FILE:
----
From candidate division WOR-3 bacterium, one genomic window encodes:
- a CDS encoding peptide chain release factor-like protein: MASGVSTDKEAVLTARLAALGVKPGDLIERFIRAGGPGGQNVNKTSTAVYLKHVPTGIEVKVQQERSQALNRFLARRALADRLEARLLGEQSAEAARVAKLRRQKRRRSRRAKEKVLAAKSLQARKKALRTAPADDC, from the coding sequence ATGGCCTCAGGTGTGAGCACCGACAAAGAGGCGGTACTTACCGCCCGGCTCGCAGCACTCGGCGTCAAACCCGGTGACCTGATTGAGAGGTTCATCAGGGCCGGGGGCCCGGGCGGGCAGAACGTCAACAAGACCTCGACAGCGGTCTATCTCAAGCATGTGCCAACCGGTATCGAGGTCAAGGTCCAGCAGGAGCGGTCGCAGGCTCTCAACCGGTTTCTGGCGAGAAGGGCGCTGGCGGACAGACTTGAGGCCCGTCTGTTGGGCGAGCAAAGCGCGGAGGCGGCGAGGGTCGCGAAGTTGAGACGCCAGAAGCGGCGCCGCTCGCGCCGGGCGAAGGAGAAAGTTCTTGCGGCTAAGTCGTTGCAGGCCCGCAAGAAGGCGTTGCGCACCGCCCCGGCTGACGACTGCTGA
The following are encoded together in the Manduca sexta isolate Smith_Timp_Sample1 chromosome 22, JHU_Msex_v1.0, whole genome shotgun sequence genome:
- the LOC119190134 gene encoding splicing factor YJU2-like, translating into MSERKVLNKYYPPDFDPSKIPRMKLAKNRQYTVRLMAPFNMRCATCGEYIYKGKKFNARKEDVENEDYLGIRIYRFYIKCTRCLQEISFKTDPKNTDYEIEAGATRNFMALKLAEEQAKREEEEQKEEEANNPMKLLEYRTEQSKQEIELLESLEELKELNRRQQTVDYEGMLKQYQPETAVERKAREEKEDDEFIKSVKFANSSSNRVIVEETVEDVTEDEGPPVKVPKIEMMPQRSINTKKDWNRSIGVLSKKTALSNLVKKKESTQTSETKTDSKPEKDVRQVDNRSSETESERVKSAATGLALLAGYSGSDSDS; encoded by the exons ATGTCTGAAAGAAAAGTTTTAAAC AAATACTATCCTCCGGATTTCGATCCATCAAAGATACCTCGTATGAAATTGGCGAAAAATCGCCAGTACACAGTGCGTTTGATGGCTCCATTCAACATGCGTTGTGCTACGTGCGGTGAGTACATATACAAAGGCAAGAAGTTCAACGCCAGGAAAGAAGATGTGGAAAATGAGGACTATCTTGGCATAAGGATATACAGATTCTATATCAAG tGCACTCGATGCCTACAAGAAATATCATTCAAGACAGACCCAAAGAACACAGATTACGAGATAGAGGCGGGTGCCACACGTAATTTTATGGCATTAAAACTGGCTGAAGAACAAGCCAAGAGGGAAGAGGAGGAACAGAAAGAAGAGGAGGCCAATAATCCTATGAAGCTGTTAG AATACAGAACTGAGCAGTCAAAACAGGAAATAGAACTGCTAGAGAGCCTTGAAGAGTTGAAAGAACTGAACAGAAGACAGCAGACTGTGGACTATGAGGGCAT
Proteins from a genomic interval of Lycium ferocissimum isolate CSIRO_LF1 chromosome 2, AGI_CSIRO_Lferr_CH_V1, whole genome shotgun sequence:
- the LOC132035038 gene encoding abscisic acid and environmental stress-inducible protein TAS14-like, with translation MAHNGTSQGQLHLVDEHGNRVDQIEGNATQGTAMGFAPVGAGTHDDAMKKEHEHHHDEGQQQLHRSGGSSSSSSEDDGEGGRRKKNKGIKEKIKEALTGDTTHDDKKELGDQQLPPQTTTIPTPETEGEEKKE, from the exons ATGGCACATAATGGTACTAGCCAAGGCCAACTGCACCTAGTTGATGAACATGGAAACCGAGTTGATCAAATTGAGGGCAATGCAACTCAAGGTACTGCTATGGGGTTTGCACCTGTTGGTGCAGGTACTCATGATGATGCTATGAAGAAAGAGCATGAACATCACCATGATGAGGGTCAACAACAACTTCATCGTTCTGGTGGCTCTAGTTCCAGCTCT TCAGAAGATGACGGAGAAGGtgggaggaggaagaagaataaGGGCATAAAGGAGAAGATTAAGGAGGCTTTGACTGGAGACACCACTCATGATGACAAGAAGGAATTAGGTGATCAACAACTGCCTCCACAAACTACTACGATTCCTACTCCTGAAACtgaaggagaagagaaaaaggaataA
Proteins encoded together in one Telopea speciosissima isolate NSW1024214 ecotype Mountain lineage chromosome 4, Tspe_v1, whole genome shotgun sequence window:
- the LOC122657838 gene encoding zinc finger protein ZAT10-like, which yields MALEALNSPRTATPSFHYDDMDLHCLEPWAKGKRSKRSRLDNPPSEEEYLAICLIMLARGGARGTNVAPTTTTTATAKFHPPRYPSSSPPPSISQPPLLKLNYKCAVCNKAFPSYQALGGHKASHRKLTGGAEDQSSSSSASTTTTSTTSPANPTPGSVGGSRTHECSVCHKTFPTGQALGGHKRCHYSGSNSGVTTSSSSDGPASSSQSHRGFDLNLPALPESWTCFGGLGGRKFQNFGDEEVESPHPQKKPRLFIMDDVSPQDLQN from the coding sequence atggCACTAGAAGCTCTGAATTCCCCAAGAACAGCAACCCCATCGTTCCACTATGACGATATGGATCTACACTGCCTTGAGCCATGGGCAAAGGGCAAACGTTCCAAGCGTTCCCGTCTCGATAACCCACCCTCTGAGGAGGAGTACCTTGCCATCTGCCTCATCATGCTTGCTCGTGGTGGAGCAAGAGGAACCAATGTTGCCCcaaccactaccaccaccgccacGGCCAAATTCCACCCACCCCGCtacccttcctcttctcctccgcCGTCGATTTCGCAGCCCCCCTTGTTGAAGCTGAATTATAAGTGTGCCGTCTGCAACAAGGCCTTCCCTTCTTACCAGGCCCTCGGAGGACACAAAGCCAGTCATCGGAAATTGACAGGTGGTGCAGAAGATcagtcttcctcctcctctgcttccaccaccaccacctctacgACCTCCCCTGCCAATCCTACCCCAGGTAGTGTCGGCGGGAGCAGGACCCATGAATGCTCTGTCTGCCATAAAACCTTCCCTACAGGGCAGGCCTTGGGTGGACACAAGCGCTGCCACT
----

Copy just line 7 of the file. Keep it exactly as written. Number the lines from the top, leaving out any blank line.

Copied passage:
Proteins encoded together in one Telopea speciosissima isolate NSW1024214 ecotype Mountain lineage chromosome 4, Tspe_v1, whole genome shotgun sequence window: